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Chiefs from the Tsilhqot'in Nation of south-central B.C. have been meeting with MPs in Ottawa in hopes of halting the Taseko open pit mine, which would discharge toxic waste into Fish Lake. One of the most influential native organizations in the province is calling on the British Columbia government to completely revamp its environmental assessment process saying the current approach is “dysfunctional, harmful to aboriginal interests and structurally prone to failure.” (Sibylle Zilker)
Chiefs from the Tsilhqot'in Nation of south-central B.C. have been meeting with MPs in Ottawa in hopes of halting the Taseko open pit mine, which would discharge toxic waste into Fish Lake. One of the most influential native organizations in the province is calling on the British Columbia government to completely revamp its environmental assessment process saying the current approach is “dysfunctional, harmful to aboriginal interests and structurally prone to failure.” (Sibylle Zilker)

Dispatch

Ottawa is in a box over New Prosperity mine Add to ...

The B.C. government has not been subtle in pushing Ottawa to approve the New Prosperity mine.

In a case of gold fever, the province has shrugged off two damning federal environment reviews in the pursuit of what is believed to be one of the largest undeveloped copper-gold deposits in Canada.

The province’s environmental review gave Prosperity the go-ahead. When the first federal review concluded the mine would have a “high-magnitude, long-term and irreversible effect” on the environment, B.C. Mines Minister Bill Bennett dismissed the impact on a “tiny little pothole of a lake.” And when Ottawa rejected the original project, Premier Christy Clark set it at the top of her federal-provincial agenda when she advocated for New Prosperity at her first meeting with Prime Minister Stephen Harper.

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All of this political pressure from British Columbia still may not be enough for the federal government to say “yes”.

Like Ms. Clark’s B.C. Liberals, the federal Conservative government is keen on resource extraction, and this proposal would live up to its name for those in line to profit.

But Ottawa is in a box. When cabinet was presented with the first environmental review, the minister responsible, Jim Prentice, described the findings as “scathing” and rejected the project.

The proposal was scaled back and resubmitted, but the second review, released last week, was no less damning. It found the development of New Prosperity would result in significant adverse environmental effects on water quality, fish and wetland ecosystems. It also warned of risks to the South Chilcotin grizzly-bear population and moose.

Mr. Bennett believes Mr. Prentice could have, and should have, come to a different conclusion three years ago. “I think it was naive. It was naive and mostly political and I hope they don’t make the same decision going forward.”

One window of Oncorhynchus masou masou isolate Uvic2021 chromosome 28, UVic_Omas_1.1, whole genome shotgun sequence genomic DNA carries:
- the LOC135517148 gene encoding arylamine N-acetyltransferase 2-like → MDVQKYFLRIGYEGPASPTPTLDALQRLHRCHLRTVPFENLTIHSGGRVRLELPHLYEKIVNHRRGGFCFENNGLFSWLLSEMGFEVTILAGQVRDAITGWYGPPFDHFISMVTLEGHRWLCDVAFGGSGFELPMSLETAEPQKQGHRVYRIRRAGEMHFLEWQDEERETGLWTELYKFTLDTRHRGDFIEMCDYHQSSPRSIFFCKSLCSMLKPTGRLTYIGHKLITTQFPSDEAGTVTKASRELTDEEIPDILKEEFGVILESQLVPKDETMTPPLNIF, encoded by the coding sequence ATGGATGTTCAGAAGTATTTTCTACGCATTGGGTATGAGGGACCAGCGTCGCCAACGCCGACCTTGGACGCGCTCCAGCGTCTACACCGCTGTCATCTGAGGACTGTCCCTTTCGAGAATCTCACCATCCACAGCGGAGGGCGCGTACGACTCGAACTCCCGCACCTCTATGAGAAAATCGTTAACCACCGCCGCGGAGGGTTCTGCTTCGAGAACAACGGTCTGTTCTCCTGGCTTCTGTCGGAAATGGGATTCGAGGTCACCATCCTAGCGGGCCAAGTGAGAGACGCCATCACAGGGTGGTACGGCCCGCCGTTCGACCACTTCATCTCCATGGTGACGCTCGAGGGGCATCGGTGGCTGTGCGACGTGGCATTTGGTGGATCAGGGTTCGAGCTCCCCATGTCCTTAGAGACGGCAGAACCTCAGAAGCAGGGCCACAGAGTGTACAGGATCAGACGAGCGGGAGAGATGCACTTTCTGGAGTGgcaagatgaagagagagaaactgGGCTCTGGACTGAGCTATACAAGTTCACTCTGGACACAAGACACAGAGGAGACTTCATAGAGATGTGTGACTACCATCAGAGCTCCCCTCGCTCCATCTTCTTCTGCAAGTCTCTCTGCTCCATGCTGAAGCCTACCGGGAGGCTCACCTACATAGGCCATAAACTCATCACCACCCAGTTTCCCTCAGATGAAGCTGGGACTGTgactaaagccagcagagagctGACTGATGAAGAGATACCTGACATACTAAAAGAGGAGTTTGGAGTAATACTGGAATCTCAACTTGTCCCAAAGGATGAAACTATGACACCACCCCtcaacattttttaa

It was naive, he said, because no one should be surprised that building a large open-pit metal mine would have an environmental impact. Plus, Mr. Bennett believes that the mining company could find ways, once it got to the construction stage, to mitigate the damage. “I believe, in my experience of watching the construction of mines, the company will be able to figure out this issue of ground water,” he said.

The federal cabinet has 120 days to make up its mind on New Prosperity. Reversing Mr. Prentice’s decision would not be easy, Mr. Bennett concedes. “That takes some courage and we’ll see if they have any.”

However, this is not just a dispute between two governments over the environment versus economic values. It has a significant First Nations component. Opposition has been led by the Tsilhqot’in National Government – representing six First Nations in the region. The panel found last week that the loss of cultural heritage by the Tsilhqot’in people “is substantial and would impair their ability to sustain their cultural identities and way of life.”

And that, said NDP Leader Adrian Dix, is the reason Ottawa should ignore Mr. Bennett’s challenge.

“Based on the evidence, the project shouldn’t go ahead,” Mr. Dix said. He predicted the political desire in B.C. to grant the mine approval will trigger conflict – and that will result in fewer mines being built in B.C.

The federal government should, at least, hold off on a decision on Taseko Mines’ proposal until it has read a report from the Prime Minister’s special envoy on First Nations and energy development due at the end of the month.

That report was commissioned to help forge a pathway for energy exports across B.C. But it will likely include advice that will transfer to the resource sector more broadly. If Ottawa wants to avoid another Northern Gateway battle with B.C. First Nations, it cannot brush aside the objections of the Tsilhqot’in, whose ancestral burial grounds could end up under a tailings pond.

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